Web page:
I wondered if there was a way to achieve a similar effect with a charcoal grill--that's one advantage of grilling pizza, you get mega-high heat, like a pizzeria. I'm just not sure how to regulate it perfectly.

                        1. re: Mandymac

                          The crust I'm after, I need at least 700F to get it. So the closest I could get was to set my oven on 'clean' to preheat my pizza stone, and then transfer that to my Ducane grill set to high.

                          A Ducane grill is cast aluminum; the same process they use to make a SHO (super-high output) car engine. Before they sold out, every US President was gifted with a Ducane grill, since Eisenhower. They hold heat so well you can use them to deep-fry; they're second only to the Big Green Egg (TM) in that respect.

                          Anyway, many blisters later, like I said -- I just go out for pizza, anymore. You simply can't get the crust sear I'm after without a custom outdoor pizza oven.

                          1. re: themis

                            You're carrying a 700 degree pizza stone outdoors?!?! Whoah! I'm really glad you've given up on this endeavor. Under chilly/moist conditions, a 700 degree stone could explode in your arms.

                            You can get the right Neopolitan crust sear in a conventional electric oven with the right baking stone. It's all about thermal mass.

                          2. re: Mandymac

                            We grill all out pizzas, both for the high heat and the great flavor from being over direct flame. It took some time to work out, but we grill BOTH sides of the pizza crust without toppings, then run it inside where it's topped and slid under the broiler to finish. This works for us.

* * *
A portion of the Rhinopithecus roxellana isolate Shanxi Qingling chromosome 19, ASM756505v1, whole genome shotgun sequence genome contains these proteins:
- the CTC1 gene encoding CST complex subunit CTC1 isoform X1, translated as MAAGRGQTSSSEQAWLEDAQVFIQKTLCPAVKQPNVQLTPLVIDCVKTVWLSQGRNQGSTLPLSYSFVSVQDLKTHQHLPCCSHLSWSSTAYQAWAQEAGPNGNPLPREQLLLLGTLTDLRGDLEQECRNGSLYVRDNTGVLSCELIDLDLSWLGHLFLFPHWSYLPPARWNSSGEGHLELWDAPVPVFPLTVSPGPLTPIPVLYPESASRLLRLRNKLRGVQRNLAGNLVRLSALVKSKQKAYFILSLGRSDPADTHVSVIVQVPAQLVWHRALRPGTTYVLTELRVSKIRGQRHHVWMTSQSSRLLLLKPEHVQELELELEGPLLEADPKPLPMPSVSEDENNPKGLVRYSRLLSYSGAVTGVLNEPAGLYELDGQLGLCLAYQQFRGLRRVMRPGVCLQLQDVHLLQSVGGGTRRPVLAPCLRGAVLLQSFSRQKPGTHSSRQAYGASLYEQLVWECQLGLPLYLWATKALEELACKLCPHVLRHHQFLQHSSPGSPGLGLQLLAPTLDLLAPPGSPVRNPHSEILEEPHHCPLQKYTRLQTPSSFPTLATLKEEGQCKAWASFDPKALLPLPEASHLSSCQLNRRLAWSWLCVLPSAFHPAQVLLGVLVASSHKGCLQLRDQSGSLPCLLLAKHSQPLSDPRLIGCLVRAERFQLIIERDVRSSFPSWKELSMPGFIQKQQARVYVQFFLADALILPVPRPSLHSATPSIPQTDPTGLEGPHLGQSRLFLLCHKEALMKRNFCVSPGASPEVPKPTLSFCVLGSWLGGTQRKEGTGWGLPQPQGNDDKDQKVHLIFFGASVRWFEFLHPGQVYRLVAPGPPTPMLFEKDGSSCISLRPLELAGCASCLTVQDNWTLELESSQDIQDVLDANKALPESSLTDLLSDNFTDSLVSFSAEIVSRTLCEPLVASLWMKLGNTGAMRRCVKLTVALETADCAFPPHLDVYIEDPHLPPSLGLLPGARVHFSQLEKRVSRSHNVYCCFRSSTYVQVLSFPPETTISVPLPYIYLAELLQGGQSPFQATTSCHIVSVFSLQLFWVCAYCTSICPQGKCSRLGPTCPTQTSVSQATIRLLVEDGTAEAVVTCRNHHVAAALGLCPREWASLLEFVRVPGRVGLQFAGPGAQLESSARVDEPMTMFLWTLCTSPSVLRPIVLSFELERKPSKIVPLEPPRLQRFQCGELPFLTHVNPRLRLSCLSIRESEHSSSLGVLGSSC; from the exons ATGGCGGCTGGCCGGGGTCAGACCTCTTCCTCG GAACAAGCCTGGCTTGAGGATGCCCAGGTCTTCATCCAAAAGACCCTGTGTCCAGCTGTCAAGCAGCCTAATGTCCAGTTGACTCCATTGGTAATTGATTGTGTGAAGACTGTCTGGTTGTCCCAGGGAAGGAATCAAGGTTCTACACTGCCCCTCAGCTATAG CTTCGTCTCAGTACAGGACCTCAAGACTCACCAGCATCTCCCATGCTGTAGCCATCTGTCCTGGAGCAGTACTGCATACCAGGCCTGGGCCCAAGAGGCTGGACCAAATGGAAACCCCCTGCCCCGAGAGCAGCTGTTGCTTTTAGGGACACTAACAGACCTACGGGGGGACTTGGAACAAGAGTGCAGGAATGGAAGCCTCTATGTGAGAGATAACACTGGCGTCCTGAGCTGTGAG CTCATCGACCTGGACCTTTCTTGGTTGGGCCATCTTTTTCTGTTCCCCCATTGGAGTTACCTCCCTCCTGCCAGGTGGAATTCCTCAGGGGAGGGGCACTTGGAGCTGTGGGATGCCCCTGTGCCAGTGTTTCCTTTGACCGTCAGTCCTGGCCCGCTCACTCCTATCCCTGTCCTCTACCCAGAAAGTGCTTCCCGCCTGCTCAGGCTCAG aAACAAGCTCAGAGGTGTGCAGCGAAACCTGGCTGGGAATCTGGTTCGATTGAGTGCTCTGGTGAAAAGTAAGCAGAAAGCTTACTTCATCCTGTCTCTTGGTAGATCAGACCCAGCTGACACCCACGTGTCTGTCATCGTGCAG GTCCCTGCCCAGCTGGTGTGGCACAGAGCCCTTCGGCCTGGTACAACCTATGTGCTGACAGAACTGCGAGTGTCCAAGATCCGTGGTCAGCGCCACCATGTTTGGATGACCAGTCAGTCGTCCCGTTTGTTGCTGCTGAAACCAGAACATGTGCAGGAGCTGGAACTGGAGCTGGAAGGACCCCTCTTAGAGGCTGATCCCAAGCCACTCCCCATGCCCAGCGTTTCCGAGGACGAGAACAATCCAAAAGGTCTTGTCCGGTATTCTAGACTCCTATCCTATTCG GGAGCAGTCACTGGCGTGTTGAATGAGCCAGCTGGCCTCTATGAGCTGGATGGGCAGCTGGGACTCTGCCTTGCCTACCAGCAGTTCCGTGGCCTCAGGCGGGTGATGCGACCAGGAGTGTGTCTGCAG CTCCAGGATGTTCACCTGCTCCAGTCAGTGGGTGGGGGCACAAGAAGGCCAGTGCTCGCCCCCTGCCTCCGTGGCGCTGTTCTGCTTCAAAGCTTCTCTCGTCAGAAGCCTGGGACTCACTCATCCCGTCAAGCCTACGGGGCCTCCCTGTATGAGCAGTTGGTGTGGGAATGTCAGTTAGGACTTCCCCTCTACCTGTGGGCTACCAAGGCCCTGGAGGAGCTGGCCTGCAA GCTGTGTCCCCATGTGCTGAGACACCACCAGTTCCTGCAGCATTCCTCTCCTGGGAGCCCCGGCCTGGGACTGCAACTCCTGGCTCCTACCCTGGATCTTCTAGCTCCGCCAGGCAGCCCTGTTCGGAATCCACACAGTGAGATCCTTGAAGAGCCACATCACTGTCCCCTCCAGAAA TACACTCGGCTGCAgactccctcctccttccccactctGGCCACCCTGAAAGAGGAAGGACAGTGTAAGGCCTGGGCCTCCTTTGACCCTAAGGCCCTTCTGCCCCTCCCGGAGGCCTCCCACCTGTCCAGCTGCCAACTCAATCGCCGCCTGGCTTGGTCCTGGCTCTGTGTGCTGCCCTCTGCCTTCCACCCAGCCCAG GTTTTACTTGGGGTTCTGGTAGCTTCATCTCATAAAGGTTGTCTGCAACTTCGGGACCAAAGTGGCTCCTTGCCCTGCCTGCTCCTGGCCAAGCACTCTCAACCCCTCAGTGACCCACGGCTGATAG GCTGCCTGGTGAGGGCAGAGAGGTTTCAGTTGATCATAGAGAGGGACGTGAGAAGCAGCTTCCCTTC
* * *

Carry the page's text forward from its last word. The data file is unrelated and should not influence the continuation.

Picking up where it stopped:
3. re: MuppetGrrl

                            There's a huge difference between a pizza that takes 2-3 minutes to bake and a pizza that takes 6+ minutes to bake. The intense heat creates a massive amount of oven spring and the crust ends up incredibly puffy/light but still chewy on the outside. Naan bread baked in a blazingly hot tandoor can get a similar quality. Imo, there's no better bread on the planet.

                          4. re: themis

                            I'm less worried about the fire code than about burning down my house.

                        2. Ah I see I am about a year late, but I am researching flour today and this link came up. I am not a fan of this style of pizza, but I can tell you I worked years in a pizza restaurant and I got conned into making the dough for a while-until I totally revolted! lol But, the point I wanted to make here, is we ALWAYS used dry yeast and this place makes one of the best pizzas in a big part of Illinois. We also received the monthly Pizza magazine and they advertised canned puree like we used-but it was a great brand, and we used name brand spices to doctor it up and they even advertised yeast. I couldn't talk them into sending me to the national pizza convention-I just wanted an excuse for a paid holiday rofl.

                          I had neopolitan style pizza in Austria and it did not have the spotted charred look. It was all the lighter brown all over the pizza which suited my tastes more. Outside of 2 pizza places in Illinois the best pizza I ever tasted anywhere was in Mälmo!!! (Sweden)

                          1 Reply
                          1. re: DerSchuhmacher

                            Hi there, I know you posted this a long time ago, but I recently moved to Malmö, Sweden from Seattle and I am seriously craving some real pizza. What was the name of the pizza place you went to? I am hoping it's still around!